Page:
Lynchburg resident aims to keep ice cream history alive
If it wasn’t for the mob, Strawberry Shortcake Bars and Chocolate Eclairs might not have been everyone’s favorite summer treat. And what’s a visit from the ice cream truck if you can’t get one of those to help you cool off?
That’s just one of the facts ice cream enthusiast Robert Jacobs (or Pops) loves to share when people spot him around Lynchburg with his authentic 1967 Ford Good Humor ice cream truck.
“It’s a neat story,” he said. “The mob demanded that Good Humor pay protection money and [their owner] refused. So, they blew up the factory that housed the trucks in Chicago and [the idea of an ice cream truck] gained national attention after that.”
After surviving a mob hit, it’s no surprise that the Good Humor brand has been around for more than 100 years. What started as an idea by Harry Burt in 1920 has turned into a multi-billion-dollar delicious empire.
Burt had come up with what he believed was a competitor to ice cream: a chocolate coated frozen treat. There was just one critique from his daughter: good, but way too messy to eat.
It was Burt’s son who first suggested the idea of adding a stick. That way, people could avoid getting their hands sticky or dirty. From there came more than 50 options of treats for customers to choose from.
But today only about 100 models of the Good Humor trucks remain—with one making its home in Lynchburg.
“Who Doesn’t Love Ice Cream?”
For Jacobs, the ice cream truck has always reminded him of great childhood memories.
“With five kids we didn’t really have a lot of money,” he said. “But when the ice cream guy came around it was a treat.”
It only made sense to eventually buy one as an adult.
“I had looked at several of them and finally did get one,” Jacobs said. “I figured it could be something I did once I retired, but I didn’t really do anything with it and ended up selling it.”
But after moving to Lynchburg to be closer to family several years ago, Jacobs decided to try again.
Finding an authentic one was not an easy task. While the trucks were once abundant, Good Humor sold its fleet in 1976 to focus on selling their ice cream in grocery stores. Many were lost, scrapped, or repurposed into other trucks like Mr. Softee.
Thankfully, Jacobs found another one and got it working once again. However, he didn’t stop there. If Jacobs was going to keep true authenticity of a Good Humor truck, he wanted to do it right. He invested in the starch white uniform and even the triangle hat.
“Starting out, ice cream was considered scary because it wasn’t sanitary,” Jacobs said. “That’s why, when you see photos of the uniform, it’s white because [Burt] wanted it to remind people of a doctor—which meant safe and clean.”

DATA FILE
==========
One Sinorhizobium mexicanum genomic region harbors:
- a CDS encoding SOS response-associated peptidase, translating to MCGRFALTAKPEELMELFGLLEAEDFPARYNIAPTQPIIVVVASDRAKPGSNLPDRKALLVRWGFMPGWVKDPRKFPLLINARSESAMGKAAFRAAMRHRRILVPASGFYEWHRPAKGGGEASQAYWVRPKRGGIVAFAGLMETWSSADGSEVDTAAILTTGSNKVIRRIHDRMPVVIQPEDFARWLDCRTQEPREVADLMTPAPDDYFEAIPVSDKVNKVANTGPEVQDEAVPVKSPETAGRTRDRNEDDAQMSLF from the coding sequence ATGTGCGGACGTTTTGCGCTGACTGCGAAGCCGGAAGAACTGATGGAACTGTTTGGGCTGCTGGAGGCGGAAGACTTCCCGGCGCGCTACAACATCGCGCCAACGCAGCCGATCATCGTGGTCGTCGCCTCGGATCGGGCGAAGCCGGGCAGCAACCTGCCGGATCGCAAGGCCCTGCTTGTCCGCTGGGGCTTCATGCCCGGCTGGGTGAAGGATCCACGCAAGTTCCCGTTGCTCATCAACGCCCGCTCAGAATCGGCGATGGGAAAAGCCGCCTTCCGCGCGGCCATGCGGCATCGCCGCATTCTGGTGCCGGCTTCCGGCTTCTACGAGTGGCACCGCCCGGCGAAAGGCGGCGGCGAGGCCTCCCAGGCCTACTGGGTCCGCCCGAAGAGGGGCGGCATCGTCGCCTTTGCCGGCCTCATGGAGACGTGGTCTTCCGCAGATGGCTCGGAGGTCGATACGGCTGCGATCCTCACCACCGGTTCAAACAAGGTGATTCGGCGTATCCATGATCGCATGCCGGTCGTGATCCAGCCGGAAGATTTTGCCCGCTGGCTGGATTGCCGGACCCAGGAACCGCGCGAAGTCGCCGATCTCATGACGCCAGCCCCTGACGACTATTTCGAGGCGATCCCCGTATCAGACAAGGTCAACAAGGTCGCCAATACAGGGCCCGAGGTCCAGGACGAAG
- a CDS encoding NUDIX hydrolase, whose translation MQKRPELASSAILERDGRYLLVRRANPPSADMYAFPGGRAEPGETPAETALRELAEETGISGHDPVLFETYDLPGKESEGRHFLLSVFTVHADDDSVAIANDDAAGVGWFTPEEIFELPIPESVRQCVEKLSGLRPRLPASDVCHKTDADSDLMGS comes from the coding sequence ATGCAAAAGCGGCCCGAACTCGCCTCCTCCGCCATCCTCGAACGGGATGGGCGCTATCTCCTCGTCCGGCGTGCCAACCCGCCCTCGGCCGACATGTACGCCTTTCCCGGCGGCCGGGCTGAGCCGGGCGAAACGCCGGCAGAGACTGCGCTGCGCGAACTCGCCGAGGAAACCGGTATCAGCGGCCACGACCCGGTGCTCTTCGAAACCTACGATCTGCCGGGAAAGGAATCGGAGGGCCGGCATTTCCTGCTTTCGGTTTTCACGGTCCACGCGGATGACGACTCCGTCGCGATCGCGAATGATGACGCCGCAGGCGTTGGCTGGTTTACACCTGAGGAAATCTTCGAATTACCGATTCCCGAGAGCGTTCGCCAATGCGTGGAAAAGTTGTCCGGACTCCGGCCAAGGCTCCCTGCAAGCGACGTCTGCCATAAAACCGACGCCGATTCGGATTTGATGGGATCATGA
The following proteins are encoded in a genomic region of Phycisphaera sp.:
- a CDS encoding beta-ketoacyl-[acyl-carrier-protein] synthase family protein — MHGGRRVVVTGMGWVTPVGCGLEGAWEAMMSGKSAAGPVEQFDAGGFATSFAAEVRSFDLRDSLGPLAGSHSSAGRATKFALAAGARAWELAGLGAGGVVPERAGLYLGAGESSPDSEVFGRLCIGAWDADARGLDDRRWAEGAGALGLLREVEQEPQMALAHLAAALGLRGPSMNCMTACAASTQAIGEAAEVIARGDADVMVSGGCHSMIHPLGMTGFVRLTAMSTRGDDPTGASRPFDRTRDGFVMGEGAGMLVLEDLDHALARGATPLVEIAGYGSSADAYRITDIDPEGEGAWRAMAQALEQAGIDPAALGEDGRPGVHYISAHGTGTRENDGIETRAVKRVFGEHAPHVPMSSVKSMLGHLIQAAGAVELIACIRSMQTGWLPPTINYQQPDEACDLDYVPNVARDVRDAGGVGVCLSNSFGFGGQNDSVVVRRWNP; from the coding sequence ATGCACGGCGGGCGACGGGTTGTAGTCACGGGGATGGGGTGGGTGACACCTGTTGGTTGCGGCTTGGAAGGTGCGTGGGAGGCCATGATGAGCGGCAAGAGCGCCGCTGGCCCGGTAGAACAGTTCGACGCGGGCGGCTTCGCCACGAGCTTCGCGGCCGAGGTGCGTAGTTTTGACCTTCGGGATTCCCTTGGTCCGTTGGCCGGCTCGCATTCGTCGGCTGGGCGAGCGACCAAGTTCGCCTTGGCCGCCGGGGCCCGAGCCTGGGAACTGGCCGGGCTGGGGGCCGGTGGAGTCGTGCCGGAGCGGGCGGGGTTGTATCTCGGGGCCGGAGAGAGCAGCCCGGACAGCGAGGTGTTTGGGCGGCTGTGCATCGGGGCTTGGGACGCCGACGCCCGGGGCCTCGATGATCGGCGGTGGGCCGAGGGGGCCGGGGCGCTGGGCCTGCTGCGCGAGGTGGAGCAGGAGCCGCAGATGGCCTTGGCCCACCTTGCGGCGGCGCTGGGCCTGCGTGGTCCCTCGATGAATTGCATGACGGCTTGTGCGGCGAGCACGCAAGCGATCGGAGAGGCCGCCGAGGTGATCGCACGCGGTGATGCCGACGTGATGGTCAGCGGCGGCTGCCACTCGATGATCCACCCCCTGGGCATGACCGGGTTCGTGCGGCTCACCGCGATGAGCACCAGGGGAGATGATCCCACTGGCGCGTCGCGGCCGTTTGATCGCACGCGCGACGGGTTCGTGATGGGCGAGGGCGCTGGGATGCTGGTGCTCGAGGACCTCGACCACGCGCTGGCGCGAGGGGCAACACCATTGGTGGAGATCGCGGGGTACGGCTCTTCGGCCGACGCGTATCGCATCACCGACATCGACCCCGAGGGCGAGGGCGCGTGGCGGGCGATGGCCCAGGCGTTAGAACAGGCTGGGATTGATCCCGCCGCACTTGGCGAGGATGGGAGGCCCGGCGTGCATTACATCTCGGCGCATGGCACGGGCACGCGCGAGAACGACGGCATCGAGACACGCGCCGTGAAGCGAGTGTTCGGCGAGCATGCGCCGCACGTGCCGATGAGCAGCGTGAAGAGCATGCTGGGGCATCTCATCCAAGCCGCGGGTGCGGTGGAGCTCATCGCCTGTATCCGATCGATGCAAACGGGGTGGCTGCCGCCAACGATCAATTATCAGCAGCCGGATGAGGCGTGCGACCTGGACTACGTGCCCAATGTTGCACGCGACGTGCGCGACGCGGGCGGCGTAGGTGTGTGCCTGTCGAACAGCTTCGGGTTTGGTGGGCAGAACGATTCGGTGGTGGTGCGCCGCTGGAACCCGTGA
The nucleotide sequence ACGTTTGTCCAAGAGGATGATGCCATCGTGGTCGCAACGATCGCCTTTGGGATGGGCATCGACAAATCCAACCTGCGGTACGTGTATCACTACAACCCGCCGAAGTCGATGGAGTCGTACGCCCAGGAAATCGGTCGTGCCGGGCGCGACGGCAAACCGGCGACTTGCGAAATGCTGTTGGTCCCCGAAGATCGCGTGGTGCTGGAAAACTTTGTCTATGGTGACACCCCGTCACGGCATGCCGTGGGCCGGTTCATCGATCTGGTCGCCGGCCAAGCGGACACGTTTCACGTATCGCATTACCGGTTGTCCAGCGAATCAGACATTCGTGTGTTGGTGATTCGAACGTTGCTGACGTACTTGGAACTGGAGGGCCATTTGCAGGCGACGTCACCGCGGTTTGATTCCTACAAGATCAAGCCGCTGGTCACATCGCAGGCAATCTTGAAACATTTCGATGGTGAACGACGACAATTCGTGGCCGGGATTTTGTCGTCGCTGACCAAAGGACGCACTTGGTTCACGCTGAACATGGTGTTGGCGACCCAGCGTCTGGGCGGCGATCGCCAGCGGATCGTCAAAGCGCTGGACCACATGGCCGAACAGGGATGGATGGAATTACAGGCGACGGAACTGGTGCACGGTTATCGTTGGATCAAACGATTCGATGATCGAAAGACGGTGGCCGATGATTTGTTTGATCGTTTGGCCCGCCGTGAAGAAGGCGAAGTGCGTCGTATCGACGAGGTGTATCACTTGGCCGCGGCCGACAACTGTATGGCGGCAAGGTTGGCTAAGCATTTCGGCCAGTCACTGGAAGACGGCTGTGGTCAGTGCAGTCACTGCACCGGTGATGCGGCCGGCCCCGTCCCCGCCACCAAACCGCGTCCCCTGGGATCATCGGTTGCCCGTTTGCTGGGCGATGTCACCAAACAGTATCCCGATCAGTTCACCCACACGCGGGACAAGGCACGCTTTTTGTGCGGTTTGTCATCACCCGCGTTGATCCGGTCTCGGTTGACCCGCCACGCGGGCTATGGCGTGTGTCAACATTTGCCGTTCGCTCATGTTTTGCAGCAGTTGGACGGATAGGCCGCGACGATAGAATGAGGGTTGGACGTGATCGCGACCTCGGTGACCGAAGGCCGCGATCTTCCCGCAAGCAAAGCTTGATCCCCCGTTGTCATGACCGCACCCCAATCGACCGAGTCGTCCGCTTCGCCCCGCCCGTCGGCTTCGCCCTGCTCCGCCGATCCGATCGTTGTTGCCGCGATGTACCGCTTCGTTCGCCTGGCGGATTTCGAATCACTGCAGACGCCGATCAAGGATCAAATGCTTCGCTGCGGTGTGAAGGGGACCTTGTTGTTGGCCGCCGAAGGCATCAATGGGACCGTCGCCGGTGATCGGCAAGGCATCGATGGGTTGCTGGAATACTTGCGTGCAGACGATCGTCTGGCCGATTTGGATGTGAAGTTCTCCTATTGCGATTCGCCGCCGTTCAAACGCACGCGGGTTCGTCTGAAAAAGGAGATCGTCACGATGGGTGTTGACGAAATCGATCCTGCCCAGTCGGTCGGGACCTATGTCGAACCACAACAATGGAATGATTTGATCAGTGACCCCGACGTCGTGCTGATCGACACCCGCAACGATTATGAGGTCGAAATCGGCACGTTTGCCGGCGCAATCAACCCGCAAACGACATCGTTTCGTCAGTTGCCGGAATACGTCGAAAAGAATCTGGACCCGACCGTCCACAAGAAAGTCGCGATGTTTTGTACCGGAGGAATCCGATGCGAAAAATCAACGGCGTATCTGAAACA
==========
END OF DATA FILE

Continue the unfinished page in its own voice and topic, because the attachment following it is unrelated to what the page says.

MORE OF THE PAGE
Being a Good Humor Man though is more than just a nice uniform. According to Jacobs, truck drivers had extensive customer service training they were required to do. Because of that it was considered a good job back in the ’30s and ’40s.
“That’s why they would come around and hand out ice cream from the curb,” Jacobs said. “It was about the personal face-to-face experience. In more modern ice cream trucks, someone hands you ice cream through a window instead of coming out of the truck.”
Jacobs said he found videos and articles online that helped him get the etiquette down. Then it was time to get it out on the road.
“We live in Boonsboro so I would just go up and down the block,” he said. “But it’s hard to hear because it doesn’t have a speaker with music. It just has a little bell that I ring instead.”
Now you can find Jacobs around at parks, special events, car dealerships, and even
“People have always come up to me and told me what good memories it brings back to them,” Jacobs said. “I had this family call me and asked me to come to their house so their six-year-old could see the truck with his grandparents. So at 10 a.m. I pulled up to the house and they all came out and took pictures. It was really special.”
Jacobs said he never expected the response he’s gotten.
“It all started when someone posted a photo of me on Living in Lynchburg [Facebook group] with the truck,” he said. “I think it got about 300 shares and it blew up. People wanted me to come to their neighborhoods.”
This year Jacobs said he’s working on getting his two trucks up and running for the summer.
“It’s a labor of love,” he said. “The cost can quickly add up. But I love doing this and hearing about people’s good memories.”
So if you see Jacobs out with the truck this summer, the real question is, what should you order?
“Creamsicles, Strawberry Shortcakes, Chocolate Eclairs—those are my big sellers.”